1. The Relocation of the Embassy To Jerusalem

Despite the decision of Trump to order the State Department to begin preparations to relocate the US embassy from Tel Aviv to Jerusalem, he signed the waiver for another six months. This was on the understanding that it would take time to "employ the architects, other engineers and planners to make the new embassy as a great tribute to peace when it is complete." According to Tillerson, the transfer of the embassy “is not something that’s going to happen this year, probably not next year, but the President does want us to move in a very concrete and steadfast way to ensure the embassy is located in Jerusalem when we are able to do so at the earliest possible time[5].”

Regardless of when the embassy will actually be transferred, Trump's decision to recognize Jerusalem as the capital of Israel and direct the State department to begin the preparations for the transfer of the embassy is significant. He has broken with more than 20 years of policy pursued by his three predecessors who postponed the relocation until a settlement has been reached Peace agreement between the Palestinian and Israeli authorities.

  1. The Commitment to Peace and the Two State Solution according to Israeli Specifications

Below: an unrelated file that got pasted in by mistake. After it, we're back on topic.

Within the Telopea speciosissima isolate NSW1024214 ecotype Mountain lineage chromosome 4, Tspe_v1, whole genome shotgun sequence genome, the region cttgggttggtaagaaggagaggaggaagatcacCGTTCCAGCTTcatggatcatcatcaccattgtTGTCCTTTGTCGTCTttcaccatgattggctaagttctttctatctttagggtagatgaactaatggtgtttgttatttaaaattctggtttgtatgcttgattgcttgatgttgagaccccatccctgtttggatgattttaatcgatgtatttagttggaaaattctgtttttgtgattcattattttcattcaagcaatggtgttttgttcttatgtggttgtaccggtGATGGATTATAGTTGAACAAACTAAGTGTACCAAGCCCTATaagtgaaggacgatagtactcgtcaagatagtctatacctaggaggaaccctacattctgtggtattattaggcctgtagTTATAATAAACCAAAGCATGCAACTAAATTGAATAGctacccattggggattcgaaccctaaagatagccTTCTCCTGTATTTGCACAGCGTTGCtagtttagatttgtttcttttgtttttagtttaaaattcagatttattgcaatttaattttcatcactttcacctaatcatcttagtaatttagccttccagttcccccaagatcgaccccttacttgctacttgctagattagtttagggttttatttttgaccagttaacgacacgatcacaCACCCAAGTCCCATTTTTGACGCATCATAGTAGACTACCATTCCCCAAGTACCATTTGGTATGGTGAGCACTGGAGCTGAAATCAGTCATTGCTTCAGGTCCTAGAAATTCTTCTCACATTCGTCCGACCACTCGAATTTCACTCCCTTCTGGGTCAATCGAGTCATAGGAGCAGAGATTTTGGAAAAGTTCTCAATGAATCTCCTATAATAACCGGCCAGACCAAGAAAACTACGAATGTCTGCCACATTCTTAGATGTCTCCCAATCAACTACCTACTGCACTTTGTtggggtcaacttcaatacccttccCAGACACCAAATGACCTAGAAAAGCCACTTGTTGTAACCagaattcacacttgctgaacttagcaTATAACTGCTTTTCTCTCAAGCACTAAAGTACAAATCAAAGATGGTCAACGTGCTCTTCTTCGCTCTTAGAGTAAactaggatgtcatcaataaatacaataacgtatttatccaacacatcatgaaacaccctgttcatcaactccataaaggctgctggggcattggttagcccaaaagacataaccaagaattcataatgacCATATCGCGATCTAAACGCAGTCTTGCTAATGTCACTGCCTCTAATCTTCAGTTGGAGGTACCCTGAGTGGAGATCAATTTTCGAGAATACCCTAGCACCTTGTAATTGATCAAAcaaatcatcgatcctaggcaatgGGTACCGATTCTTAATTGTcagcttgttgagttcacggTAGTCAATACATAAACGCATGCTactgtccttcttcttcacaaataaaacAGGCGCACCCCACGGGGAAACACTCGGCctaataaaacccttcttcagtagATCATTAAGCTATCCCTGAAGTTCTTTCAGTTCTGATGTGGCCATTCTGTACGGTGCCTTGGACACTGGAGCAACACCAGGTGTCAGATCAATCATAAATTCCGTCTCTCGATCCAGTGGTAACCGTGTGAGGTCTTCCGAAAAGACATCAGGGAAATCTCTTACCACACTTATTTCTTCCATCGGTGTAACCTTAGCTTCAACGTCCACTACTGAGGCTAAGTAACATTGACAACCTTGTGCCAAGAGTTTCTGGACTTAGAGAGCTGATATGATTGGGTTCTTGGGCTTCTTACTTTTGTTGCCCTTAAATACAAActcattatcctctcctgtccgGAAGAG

In his speech, Trump emphasized his administration's "strong commitment to facilitate a lasting peace agreement." For the first time since he came to the presidency, Trump announced his support for a two-state solution, but added that his support here was on the condition that it was “agreed to by both sides”. This brings negotiations back to square one, giving veto power to Israel, which refuses to recognize a Palestinian state based on the resolutions of international law[6].

Trumps Motivations and Calculations

Trump’s decision about Jerusalem did not represent a compromise between his chief advisors. While Secretary of State Tillerson, Defense Secretary James Mattis, and CIA director Mike Pompeo opposed the decision, Vice President Mike Pence, US envoy to the UN Nikki Haley, and US ambassador to Israel David M. Friedman all supported the move. The decision was also encouraged by son-in-law Kushner, and US Special Envoy for Peace in the Middle East, Jason Greenblatt[7].

The arguments of the opposition camp are based on the potential threat to American interests in the Arab and Islamic region. They argue that it may weaken US moderation of Palestinian-Israeli negotiations and destroy any peace proposals that they are working on, and perhaps even drag them into a new round of violence in the occupied Palestinian territories. That is in addition to firing up tension between the US and any Arab or Muslim allies, and contributing to the alienation of the US, even from its European allies[8]. On the other hand, the supporter camp argued that such a declaration will enhance Trump’s credibility among the Israelis, and therefore give him the ability to maneuver with the right-wing Netanyahu government should the US administration offer a framework for a final agreement with the Palestinians[9].